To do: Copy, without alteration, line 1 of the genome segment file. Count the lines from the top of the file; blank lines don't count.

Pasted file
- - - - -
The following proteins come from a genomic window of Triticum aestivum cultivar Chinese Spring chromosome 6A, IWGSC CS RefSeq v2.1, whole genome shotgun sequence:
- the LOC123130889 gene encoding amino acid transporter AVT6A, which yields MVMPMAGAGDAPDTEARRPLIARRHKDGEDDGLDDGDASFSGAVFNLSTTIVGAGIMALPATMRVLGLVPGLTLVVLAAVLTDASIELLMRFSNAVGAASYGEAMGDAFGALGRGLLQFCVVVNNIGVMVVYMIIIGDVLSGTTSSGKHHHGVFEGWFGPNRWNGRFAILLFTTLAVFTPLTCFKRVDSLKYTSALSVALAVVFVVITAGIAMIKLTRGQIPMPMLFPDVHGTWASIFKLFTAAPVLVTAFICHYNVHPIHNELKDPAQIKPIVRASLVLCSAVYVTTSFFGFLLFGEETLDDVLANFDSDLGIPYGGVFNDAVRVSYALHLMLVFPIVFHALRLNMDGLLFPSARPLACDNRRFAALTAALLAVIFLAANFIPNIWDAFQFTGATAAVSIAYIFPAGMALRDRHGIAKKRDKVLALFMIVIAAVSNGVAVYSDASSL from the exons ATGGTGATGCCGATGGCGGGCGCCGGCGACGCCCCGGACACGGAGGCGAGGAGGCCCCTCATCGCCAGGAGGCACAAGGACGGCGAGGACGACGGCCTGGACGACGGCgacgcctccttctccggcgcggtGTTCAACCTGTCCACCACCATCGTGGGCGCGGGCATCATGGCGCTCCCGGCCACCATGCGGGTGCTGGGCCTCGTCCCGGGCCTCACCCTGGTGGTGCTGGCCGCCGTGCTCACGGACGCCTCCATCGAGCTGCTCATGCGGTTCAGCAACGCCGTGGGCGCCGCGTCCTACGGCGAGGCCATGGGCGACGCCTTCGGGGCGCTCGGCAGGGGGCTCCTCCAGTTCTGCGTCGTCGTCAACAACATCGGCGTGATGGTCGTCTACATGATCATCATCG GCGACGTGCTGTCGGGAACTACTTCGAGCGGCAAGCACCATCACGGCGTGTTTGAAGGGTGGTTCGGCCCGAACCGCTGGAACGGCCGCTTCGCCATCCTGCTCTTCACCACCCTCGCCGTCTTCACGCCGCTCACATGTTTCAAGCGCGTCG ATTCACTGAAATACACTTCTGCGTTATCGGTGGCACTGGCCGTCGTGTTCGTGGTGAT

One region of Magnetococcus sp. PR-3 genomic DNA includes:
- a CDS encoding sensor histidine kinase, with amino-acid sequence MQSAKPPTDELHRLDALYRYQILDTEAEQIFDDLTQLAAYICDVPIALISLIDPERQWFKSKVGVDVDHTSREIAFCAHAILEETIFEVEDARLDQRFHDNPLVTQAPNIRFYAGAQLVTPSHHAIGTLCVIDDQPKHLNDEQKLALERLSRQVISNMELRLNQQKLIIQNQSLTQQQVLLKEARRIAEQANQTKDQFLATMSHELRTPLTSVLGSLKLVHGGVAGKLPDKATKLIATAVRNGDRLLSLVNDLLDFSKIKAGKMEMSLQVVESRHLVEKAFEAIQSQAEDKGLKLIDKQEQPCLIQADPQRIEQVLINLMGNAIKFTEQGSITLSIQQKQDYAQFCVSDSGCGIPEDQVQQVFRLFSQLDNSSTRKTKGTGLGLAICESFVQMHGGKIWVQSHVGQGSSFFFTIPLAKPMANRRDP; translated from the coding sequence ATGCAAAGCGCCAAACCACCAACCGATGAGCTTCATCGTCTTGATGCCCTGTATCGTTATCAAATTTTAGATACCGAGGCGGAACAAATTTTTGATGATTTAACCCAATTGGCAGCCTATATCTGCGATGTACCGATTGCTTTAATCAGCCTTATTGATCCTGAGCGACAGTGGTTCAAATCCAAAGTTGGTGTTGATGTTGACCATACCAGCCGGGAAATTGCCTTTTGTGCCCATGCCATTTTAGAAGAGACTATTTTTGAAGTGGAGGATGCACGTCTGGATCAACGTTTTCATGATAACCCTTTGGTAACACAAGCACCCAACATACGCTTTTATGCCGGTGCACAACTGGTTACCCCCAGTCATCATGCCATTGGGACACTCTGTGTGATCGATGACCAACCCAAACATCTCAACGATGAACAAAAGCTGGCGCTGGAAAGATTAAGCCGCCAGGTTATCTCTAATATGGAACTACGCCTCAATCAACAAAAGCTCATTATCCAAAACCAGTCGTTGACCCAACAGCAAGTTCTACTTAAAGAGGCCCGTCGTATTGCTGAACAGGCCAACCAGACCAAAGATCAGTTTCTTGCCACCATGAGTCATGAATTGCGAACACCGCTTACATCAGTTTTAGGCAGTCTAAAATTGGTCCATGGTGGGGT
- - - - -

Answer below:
The following proteins come from a genomic window of Triticum aestivum cultivar Chinese Spring chromosome 6A, IWGSC CS RefSeq v2.1, whole genome shotgun sequence: